When Mr Zuckerberg first gave us a glimpse of Facebook Home at the start of the month I thought it was a flawed concept. Then when they released this video last week I thought it was a really flawed concept. Having used Facebook Home for the past week, was I too quick to judge?

When I finally saw it pop up in the Google Play store this week I decided to put my preconceived notions about Home aside and give it a whirl. Immediately after installing my whole phone changed. It was as if I had just switched operating system, I was no longer on Android I was on Facebook OS.

Facebook Home is effectively a launcher and replaces your home screen with a full-screen sliding news feed. The user interface now consists of a tiny bubble of my face which can be dragged left to launch Messenger, up to access the app launcher, or right to open my most recently used app. These are the only options available to you and everything else is hidden away behind fiddly drag and swipe options.

Facebook Home

The Facebook Home UI.

All of this sounds lovely in Facebook land where guys dressed in hoodies and flip flops laugh at videos of screaming goats all day, but for those of us who want to use our phone for tasks outside of Facebook it is a real hindrance. My apps aren’t just there anymore, I have to go through a series of steps open them. And my widgets have completely disappeared, which for any Android user is like losing a limb. Important features that I had customised to be accessible with one touch such as Google Now, Twitter, Phone, Messages, and Email now take several actions to access. I counted that it took me 5 different actions to open Gmail as opposed to one before. I can’t even see basic information such as the time, notifications, battery indicator, or the weather.

Home also takes over your lock screen and only allows you to unlock your phone after you choose a specific app to open, it then takes you to your old lock screen where you still have to swipe and enter your pin. So effectively it adds two or three extra steps to unlock your phone. This is a real inconvenience, although it can be disabled in the options.

Facebook HomeThe news feed itself doesn’t exactly lend itself to the full screen experience. Images don’t fit on the screen properly and look dark and pixelated, even high-res images. The posts displayed on Facebook Home appear to be completely random, sometimes it would show me something posted 5 minutes ago and other times it would show a post from 3 days ago. With such a push for content to be instant Home seems to be overwhelmingly slow and irrelevant. Home is also very slow, after pressing the home button on my device when inside another app it sometimes took 5 seconds to load the Facebook Home screen. Another issue I found was that after scrolling through a number of posts there was no way (that I could find, anyway) of returning to the most recent post.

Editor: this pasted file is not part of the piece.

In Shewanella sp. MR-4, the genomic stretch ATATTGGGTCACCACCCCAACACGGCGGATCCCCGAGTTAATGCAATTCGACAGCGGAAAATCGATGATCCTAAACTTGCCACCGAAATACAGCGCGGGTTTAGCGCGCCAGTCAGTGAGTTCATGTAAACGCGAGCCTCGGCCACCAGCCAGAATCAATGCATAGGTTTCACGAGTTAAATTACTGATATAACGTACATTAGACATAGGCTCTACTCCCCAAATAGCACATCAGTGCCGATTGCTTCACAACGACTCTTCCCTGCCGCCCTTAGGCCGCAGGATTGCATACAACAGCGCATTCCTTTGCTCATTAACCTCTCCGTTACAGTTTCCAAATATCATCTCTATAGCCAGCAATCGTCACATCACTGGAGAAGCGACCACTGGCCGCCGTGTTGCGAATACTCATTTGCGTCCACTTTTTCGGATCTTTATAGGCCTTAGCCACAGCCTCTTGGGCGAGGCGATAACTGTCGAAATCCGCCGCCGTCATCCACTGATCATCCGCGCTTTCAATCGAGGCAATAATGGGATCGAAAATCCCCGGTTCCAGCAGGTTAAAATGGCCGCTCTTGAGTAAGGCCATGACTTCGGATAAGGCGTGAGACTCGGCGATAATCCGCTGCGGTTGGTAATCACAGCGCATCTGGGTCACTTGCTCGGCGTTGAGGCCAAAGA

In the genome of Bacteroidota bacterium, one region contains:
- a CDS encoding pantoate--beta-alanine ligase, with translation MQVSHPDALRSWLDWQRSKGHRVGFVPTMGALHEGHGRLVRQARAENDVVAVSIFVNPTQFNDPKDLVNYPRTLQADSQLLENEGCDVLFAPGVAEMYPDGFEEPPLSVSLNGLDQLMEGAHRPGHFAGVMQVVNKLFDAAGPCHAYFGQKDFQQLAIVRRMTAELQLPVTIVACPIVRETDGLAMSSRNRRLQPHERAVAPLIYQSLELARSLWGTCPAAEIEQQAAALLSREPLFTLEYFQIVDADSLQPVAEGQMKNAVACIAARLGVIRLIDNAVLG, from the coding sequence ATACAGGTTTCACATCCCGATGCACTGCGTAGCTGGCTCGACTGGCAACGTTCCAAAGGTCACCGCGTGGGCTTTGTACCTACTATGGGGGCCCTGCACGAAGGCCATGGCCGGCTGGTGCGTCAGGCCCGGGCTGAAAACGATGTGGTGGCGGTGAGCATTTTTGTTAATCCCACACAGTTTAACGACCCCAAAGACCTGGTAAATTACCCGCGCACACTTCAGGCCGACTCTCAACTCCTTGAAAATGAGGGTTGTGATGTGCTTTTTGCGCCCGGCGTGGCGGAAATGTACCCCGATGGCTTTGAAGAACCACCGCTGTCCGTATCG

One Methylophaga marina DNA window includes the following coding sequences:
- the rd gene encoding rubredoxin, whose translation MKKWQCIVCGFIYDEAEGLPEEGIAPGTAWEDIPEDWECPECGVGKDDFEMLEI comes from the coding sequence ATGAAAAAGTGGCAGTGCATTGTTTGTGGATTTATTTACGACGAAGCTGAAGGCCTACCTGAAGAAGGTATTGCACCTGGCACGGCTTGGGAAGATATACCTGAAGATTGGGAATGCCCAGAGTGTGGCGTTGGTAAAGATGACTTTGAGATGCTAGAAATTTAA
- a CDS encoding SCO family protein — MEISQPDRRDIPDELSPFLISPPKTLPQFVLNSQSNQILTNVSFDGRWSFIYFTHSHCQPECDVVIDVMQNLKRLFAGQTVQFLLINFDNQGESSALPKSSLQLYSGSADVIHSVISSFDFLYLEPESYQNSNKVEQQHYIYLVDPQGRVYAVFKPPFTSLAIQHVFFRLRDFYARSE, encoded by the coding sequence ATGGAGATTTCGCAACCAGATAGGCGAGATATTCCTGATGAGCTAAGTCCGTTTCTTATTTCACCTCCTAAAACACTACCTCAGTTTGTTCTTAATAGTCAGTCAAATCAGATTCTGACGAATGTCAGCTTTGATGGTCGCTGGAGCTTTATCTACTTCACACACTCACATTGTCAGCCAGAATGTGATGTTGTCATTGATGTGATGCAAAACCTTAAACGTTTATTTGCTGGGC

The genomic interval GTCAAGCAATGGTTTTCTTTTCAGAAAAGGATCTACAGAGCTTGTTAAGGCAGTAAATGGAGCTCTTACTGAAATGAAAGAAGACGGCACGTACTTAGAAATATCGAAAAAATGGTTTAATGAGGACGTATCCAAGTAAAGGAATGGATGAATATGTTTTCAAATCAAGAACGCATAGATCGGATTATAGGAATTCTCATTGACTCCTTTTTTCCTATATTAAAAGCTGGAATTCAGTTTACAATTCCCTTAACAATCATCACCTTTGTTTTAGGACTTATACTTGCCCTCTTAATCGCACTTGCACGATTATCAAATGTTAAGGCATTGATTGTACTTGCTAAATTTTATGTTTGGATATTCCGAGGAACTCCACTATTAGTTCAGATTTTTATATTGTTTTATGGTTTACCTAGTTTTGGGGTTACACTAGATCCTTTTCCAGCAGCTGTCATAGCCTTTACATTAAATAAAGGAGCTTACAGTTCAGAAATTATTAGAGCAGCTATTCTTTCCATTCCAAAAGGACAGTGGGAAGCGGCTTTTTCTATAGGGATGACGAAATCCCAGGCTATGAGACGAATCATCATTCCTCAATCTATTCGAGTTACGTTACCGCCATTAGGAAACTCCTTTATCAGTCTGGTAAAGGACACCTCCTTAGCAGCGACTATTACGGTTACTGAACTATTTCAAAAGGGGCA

Engagement is one thing about Home that is easy and intuitive. Simple ‘Like’ and ‘Comment’ buttons in the bottom left hand corner work nicely, although I did find it easy to accidently hit the ‘Like’ button (always awkward).

One of the most talked about features on the launch of Home was Chat Heads. Despite the name, Chat Heads is a feature that makes a lot of sense. One thing that has always bugged me about the phones I’ve owned (both Android and iOS) is that messaging takes you out of whatever you are doing. Chat Heads tackles this by allowing you to view and reply to a message on-the-fly without it interrupting what you are doing. This feature works quite nicely and is something I would like to see implemented into Android.

Facebook Home Chat Heads

How Chat Heads appear.

So after using Facebook Home I’ve decided I’m probably not the target market, but even looking through the eyes of an avid Facebook user I can’t see the benefits of it over the standard Facebook app. It’s clunky, disruptive, slow, and actually makes the whole Facebook experience rather tedious. The main reason I, and most people I know, own an Android device is for the customisability, Facebook Home takes all of that away. It cuts off access to your widgets and home screens and makes it difficult to access other apps. It’s early days, and it may well improve with future updates, but I fear that once Zuckerberg and co. roll out ads on the platform it will be even more unusable.

I’m not alone in my feelings toward Home, the app has an unimpressive 2.2 star rating in the Play store. Here are a few comments from other users:

“Not an intuitive app. Made my phone so frustratingly complicated to use that I uninstalled after just four or five hours.” – Victoria Wiley

“It limits my phone. If I wanted a single company to take over my homescreen appearance, I could use an iPhone.” – Lee Milstein

“Not intuitive and it makes my phone butt ugly.” – Ric Brown

Although, it seems to have won a few fans:

“It does exactly what it’s suppossed to do. It has a beautiful interface and is quite handy for people that use fb often.” – Keanu James

“Simple and easy to use. I love it.” – Gregory Ro…

Have you used Facebook Home yet? What do you think of it?

  • http://www.redstarcreative.co.uk/ Andy Kinsey

    I installed it over the weekend, I found it quite confusing and somewhat annoying. I am unsure if that is because I use many of the features of Android which others may not, or if it’s because I didn’t like my phone being owned by facebook (which also slowed it down) … anyway I uninstalled it after a day…

    • James Whitelock

      I definitely found it annoying, I don’t know why anyone would want Facebook omnipotent on their phone. It removed (or hid) pretty much all of Android’s features.

  • Maria Ahmed

    I haven’t tried home yet but judging by what you have said, I don’t think I will. I am all for social media but unless you’re a teenager…I seriously doubt that Facebook means that much.